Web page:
Introduction to Shin Buddhism by Reverend Marvin Harada, Orange County Buddhist Church.

This is from a pamphlet published by the Buddhist Churches of America, Southern District Minister’s Association, with funding from the Southern District Council. Copies of this pamphlet are available in the foyer of the temple.

Additional recommended reading on Buddhism can be found in our FAQ section.

Shin Buddhism: The Path of Gratitude and Humility

There are many traditions of Buddhism, but one of the most compelling paths of Buddhism is the Shin Buddhist path, the path of gratitude and humility.

While other schools of Buddhism seek to “attain” or “realize” enlightenment, the Shin Buddhist path is one of simply listening and opening one’s heart to receiving it. The pursuit of enlightenment can become something like chasing after a mirage in the desert…you think you have arrived, only to find it disappear. Trying to grasp at or attain enlightenment can be like trying to grab a snowflake that falls. Once you grab it, you have crushed it. But if you open your hand and allow the snow to gently fall into your hand, the snowflake becomes yours, without any effort in grasping.

Rather Than Pursuing Enlightenment, We Simply Listen to the Dharma and Receive It

This is the Shin Buddhist path. Rather than pursuing enlightenment, we simply listen to the Dharma and receive it, and allow it to unfold into our hearts and minds. This does not require any particular lifestyle. You don’t have to become a monk or sit for hours in meditation. You can listen to the Dharma in your everyday life, no matter what you do or where you are. Listening to the Dharma can mean listening to a sermon or lecture, but it can also mean listening or talking to anyone. You never know who might be your teacher of the Dharma, if you have the ears and heart to listen. A taxi driver could be a teacher, or a bartender, or your worst enemy.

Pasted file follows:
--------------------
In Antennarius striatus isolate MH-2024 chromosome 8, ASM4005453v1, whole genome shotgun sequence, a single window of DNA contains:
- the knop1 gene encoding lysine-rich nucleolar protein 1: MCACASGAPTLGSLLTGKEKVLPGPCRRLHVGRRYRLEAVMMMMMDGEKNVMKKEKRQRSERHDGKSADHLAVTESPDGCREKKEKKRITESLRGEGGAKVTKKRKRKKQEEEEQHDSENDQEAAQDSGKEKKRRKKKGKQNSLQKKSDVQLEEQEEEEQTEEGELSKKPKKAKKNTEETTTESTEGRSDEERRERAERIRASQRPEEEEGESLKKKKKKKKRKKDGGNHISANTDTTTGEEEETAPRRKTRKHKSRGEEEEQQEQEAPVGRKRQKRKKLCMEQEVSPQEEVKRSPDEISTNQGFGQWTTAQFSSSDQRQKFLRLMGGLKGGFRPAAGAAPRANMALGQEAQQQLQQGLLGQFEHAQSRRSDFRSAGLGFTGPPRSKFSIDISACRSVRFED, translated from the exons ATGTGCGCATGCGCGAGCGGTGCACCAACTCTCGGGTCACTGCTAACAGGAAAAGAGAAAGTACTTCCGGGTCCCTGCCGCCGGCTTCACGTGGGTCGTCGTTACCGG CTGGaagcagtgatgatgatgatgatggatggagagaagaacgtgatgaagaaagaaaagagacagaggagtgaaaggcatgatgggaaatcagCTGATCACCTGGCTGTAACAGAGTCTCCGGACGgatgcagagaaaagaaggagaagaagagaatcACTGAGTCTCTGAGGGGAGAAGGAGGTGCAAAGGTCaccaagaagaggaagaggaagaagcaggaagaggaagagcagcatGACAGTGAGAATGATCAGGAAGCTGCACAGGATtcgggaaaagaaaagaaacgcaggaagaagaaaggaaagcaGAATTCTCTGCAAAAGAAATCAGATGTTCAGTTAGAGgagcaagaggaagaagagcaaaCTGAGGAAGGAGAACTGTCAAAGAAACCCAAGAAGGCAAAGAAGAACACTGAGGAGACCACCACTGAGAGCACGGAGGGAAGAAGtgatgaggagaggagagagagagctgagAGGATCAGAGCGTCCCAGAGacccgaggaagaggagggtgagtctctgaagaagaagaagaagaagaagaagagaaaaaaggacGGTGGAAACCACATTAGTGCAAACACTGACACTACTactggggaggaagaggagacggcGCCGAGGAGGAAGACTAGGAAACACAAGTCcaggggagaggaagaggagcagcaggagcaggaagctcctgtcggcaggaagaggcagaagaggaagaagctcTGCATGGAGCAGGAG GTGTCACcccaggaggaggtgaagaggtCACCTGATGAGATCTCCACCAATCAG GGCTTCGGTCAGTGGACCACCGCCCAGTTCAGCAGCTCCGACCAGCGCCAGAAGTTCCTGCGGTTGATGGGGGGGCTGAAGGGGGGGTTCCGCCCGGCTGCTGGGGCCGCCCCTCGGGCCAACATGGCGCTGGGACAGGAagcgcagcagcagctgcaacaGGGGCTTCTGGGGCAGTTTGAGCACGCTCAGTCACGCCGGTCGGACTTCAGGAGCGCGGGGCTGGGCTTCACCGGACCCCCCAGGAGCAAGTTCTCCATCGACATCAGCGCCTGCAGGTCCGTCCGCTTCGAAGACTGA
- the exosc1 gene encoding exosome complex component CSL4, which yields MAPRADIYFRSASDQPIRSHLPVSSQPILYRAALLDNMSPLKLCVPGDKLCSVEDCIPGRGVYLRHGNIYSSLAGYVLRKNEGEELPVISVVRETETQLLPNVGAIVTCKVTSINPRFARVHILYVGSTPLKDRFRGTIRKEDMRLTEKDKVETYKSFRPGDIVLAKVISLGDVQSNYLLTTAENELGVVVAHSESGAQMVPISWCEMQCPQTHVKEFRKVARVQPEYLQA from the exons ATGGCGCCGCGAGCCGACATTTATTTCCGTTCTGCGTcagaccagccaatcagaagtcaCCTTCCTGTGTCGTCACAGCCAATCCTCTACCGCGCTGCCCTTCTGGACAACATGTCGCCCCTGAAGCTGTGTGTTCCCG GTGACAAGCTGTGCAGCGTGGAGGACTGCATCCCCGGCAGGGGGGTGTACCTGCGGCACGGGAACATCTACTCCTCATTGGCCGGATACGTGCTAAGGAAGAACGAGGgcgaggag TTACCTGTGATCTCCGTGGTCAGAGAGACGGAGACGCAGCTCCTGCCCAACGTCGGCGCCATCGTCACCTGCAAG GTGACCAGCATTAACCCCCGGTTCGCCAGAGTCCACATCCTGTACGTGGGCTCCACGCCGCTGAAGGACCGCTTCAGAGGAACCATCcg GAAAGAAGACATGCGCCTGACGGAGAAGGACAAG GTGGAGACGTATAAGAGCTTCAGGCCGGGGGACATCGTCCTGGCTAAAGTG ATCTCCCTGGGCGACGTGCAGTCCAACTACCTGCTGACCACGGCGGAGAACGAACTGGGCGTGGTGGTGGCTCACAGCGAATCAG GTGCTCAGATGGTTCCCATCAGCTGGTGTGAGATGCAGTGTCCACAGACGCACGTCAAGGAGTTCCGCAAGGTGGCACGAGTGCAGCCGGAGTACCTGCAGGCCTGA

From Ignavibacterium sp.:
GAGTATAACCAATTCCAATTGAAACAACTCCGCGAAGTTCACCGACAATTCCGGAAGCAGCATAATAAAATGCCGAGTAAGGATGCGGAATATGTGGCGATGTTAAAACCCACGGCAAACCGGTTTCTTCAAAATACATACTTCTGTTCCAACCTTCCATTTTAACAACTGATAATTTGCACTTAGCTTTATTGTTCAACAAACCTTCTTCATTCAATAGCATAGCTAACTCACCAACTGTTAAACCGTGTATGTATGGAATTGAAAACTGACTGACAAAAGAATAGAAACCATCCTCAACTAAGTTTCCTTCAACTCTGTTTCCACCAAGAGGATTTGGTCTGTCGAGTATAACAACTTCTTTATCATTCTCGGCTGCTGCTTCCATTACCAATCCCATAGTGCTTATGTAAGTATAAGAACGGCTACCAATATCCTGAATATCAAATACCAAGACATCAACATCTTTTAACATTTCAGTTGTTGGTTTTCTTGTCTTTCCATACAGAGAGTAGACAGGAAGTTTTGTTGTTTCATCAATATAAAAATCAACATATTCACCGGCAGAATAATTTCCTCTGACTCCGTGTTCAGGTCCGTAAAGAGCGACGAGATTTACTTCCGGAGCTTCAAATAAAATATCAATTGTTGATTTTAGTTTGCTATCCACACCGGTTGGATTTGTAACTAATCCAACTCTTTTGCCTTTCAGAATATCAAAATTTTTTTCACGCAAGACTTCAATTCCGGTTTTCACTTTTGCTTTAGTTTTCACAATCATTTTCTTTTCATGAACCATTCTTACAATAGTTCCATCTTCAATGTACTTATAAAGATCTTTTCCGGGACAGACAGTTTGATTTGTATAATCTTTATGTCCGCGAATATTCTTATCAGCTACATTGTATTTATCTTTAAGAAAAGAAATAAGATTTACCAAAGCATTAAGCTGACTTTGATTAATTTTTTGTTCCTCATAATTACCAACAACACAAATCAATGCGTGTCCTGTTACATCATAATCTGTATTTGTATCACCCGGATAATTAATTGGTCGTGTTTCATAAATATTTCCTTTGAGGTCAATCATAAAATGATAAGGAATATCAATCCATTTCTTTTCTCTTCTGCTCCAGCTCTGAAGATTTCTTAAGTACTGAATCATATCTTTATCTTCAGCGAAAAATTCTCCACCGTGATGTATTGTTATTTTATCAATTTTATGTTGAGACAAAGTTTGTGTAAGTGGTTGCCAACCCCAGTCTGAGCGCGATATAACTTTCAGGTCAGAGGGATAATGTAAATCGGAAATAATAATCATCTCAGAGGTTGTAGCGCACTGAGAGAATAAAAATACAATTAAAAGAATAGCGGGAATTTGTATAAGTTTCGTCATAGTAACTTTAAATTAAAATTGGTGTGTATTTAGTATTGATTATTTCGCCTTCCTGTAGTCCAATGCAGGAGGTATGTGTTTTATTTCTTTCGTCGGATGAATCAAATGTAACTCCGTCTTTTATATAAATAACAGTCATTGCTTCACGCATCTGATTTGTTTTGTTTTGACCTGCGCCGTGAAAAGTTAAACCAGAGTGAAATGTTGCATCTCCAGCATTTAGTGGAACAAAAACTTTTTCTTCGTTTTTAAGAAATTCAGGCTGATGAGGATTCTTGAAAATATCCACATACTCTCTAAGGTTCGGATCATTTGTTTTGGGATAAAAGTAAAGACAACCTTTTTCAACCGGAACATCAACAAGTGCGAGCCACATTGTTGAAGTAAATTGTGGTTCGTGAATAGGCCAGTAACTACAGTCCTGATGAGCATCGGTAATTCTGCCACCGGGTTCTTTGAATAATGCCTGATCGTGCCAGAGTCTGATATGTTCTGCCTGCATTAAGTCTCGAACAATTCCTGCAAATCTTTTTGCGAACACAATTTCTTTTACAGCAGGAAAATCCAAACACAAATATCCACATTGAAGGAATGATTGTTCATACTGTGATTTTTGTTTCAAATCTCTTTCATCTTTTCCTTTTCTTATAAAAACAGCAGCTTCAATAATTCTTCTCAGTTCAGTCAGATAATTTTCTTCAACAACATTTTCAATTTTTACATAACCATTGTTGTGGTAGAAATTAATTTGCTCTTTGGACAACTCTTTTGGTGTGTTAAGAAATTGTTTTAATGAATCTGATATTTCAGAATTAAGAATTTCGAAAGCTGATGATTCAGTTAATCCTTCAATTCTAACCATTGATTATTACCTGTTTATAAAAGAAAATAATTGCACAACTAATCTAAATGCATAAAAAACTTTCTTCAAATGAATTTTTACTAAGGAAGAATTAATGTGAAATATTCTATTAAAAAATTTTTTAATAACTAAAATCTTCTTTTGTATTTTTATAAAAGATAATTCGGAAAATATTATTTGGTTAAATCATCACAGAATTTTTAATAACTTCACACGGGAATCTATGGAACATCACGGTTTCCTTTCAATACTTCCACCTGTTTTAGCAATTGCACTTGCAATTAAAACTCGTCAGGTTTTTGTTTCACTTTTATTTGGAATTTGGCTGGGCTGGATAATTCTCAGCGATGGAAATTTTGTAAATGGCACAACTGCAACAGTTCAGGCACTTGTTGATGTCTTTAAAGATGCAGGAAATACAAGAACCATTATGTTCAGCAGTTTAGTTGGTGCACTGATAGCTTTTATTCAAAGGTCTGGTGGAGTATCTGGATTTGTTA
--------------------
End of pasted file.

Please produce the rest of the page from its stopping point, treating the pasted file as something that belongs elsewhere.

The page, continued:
Shin Buddhism’s Founder

Shinran Shonin, the founder of Shin Buddhism (1200’s, in Japan), lived a life as a monk for twenty years, but could not find enlightenment in that setting or environment. He met a wonderful teacher, named Honen, who was teaching that the Dharma can be received whether one is a monk or layperson. The lifestyle did not matter as much as having the right attitude in listening and receiving the teaching. Honen taught Shinran that th Dharma is “received”, and that we must simply open our hearts and minds to it in gratitude. Shinran discovered this way of gratitude, the way of humility, through Honen’s compassionate teaching. Now the light of the Dharma began to permeate his heart and mind, illuminating and penetrating into even the darkest corners of his ego self.

The Life of Humility

The life of humility is the mot powerful and dynamic life. In the West, we think humility means being weak, or passive, but humility is the true strength of life. We think that an oak tree is tall and firm, but in a strong wind, the oak tree breaks. A willow, or bamboo, however, is soft and flexible, and can bend and not break in a strong wind. A humble person is truly strong, whereas a rigid, stubborn person, is actually weak.

Everything in Life is a Gift

When we begin to look at life from the perspective of the recipient, that everything in life is a gift — what we know, what we own, what we have achieved. They are all in a sense gifts, because nothing can be accomplished on one’s own. The successful businessman is successful because of his customers, because of his employees, because of his business knowledge that he has learned from others. Even the Olympic gold medalist, of course, trains and accomplishes an amazing athletic feat, but in reality, it would not have been possible without coaches and teammates, family and supporters.

The Shin Buddhist way of life is the life of unending gratitude. The more one becomes grateful, the more one becomes humble. The more one becomes humble, the less one needs in life. The less one needs in life, the more one truly has.